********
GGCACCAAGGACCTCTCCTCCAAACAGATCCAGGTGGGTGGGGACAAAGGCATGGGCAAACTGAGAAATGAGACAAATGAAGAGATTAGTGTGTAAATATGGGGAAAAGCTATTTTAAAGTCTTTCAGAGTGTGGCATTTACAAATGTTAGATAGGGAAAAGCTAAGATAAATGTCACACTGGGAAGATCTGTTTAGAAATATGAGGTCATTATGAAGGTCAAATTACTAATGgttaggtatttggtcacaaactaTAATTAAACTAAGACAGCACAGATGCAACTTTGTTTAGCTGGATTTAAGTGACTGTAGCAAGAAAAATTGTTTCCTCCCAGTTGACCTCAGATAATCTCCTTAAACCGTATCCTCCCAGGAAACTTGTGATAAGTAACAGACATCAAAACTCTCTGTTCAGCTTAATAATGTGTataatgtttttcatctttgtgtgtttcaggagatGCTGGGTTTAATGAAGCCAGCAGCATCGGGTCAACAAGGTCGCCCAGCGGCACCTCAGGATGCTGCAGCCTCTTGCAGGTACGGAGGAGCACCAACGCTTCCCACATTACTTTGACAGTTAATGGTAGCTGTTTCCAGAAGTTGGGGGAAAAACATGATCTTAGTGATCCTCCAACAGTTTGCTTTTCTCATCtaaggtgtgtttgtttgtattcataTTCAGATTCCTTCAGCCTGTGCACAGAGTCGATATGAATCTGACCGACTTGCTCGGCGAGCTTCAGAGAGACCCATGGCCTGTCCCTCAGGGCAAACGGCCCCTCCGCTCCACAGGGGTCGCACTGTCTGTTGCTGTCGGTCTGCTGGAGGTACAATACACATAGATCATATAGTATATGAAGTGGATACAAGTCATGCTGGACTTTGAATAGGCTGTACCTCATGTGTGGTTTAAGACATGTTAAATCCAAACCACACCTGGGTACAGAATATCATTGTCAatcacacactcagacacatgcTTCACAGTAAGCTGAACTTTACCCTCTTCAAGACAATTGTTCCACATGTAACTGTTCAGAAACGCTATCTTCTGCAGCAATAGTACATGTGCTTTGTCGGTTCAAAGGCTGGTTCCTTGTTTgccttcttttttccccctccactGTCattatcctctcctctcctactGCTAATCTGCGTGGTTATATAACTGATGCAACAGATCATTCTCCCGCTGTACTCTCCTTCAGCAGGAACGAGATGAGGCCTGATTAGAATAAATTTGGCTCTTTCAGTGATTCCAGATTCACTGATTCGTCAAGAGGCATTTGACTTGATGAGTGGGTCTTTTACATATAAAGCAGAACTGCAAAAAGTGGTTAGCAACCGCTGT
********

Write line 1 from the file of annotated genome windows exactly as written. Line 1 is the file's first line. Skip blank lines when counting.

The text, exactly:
GGCACCAAGGACCTCTCCTCCAAACAGATCCAGGTGGGTGGGGACAAAGGCATGGGCAAACTGAGAAATGAGACAAATGAAGAGATTAGTGTGTAAATATGGGGAAAAGCTATTTTAAAGTCTTTCAGAGTGTGGCATTTACAAATGTTAGATAGGGAAAAGCTAAGATAAATGTCACACTGGGAAGATCTGTTTAGAAATATGAGGTCATTATGAAGGTCAAATTACTAATGgttaggtatttggtcacaaactaTAATTAAACTAAGACAGCACAGATGCAACTTTGTTTAGCTGGATTTAAGTGACTGTAGCAAGAAAAATTGTTTCCTCCCAGTTGACCTCAGATAATCTCCTTAAACCGTATCCTCCCAGGAAACTTGTGATAAGTAACAGACATCAAAACTCTCTGTTCAGCTTAATAATGTGTataatgtttttcatctttgtgtgtttcaggagatGCTGGGTTTAATGAAGCCAGCAGCATCGGGTCAACAAGGTCGCCCAGCGGCACCTCAGGATGCTGCAGCCTCTTGCAGGTACGGAGGAGCACCAACGCTTCCCACATTACTTTGACAGTTAATGGTAGCTGTTTCCAGAAGTTGGGGGAAAAACATGATCTTAGTGATCCTCCAACAGTTTGCTTTTCTCATCtaaggtgtgtttgtttgtattcataTTCAGATTCCTTCAGCCTGTGCACAGAGTCGATATGAATCTGACCGACTTGCTCGGCGAGCTTCAGAGAGACCCATGGCCTGTCCCTCAGGGCAAACGGCCCCTCCGCTCCACAGGGGTCGCACTGTCTGTTGCTGTCGGTCTGCTGGAGGTACAATACACATAGATCATATAGTATATGAAGTGGATACAAGTCATGCTGGACTTTGAATAGGCTGTACCTCATGTGTGGTTTAAGACATGTTAAATCCAAACCACACCTGGGTACAGAATATCATTGTCAatcacacactcagacacatgcTTCACAGTAAGCTGAACTTTACCCTCTTCAAGACAATTGTTCCACATGTAACTGTTCAGAAACGCTATCTTCTGCAGCAATAGTACATGTGCTTTGTCGGTTCAAAGGCTGGTTCCTTGTTTgccttcttttttccccctccactGTCattatcctctcctctcctactGCTAATCTGCGTGGTTATATAACTGATGCAACAGATCATTCTCCCGCTGTACTCTCCTTCAGCAGGAACGAGATGAGGCCTGATTAGAATAAATTTGGCTCTTTCAGTGATTCCAGATTCACTGATTCGTCAAGAGGCATTTGACTTGATGAGTGGGTCTTTTACATATAAAGCAGAACTGCAAAAAGTGGTTAGCAACCGCTGT